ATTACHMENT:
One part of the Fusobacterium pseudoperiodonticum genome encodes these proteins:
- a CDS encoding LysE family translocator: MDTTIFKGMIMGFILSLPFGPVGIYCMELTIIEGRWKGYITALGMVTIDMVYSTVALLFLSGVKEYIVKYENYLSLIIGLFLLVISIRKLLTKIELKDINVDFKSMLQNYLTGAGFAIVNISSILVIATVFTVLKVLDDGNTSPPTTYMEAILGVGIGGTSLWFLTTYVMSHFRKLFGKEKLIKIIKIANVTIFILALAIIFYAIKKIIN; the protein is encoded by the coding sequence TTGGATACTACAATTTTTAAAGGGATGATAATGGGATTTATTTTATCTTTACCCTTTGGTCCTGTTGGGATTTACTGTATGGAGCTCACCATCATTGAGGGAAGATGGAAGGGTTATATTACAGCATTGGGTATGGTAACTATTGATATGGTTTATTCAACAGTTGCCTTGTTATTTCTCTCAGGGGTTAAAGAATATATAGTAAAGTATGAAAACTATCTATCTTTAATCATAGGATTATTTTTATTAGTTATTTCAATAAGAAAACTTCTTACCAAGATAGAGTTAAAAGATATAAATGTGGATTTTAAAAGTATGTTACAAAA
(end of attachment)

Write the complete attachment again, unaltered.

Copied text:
One part of the Fusobacterium pseudoperiodonticum genome encodes these proteins:
- a CDS encoding LysE family translocator: MDTTIFKGMIMGFILSLPFGPVGIYCMELTIIEGRWKGYITALGMVTIDMVYSTVALLFLSGVKEYIVKYENYLSLIIGLFLLVISIRKLLTKIELKDINVDFKSMLQNYLTGAGFAIVNISSILVIATVFTVLKVLDDGNTSPPTTYMEAILGVGIGGTSLWFLTTYVMSHFRKLFGKEKLIKIIKIANVTIFILALAIIFYAIKKIIN; the protein is encoded by the coding sequence TTGGATACTACAATTTTTAAAGGGATGATAATGGGATTTATTTTATCTTTACCCTTTGGTCCTGTTGGGATTTACTGTATGGAGCTCACCATCATTGAGGGAAGATGGAAGGGTTATATTACAGCATTGGGTATGGTAACTATTGATATGGTTTATTCAACAGTTGCCTTGTTATTTCTCTCAGGGGTTAAAGAATATATAGTAAAGTATGAAAACTATCTATCTTTAATCATAGGATTATTTTTATTAGTTATTTCAATAAGAAAACTTCTTACCAAGATAGAGTTAAAAGATATAAATGTGGATTTTAAAAGTATGTTACAAAA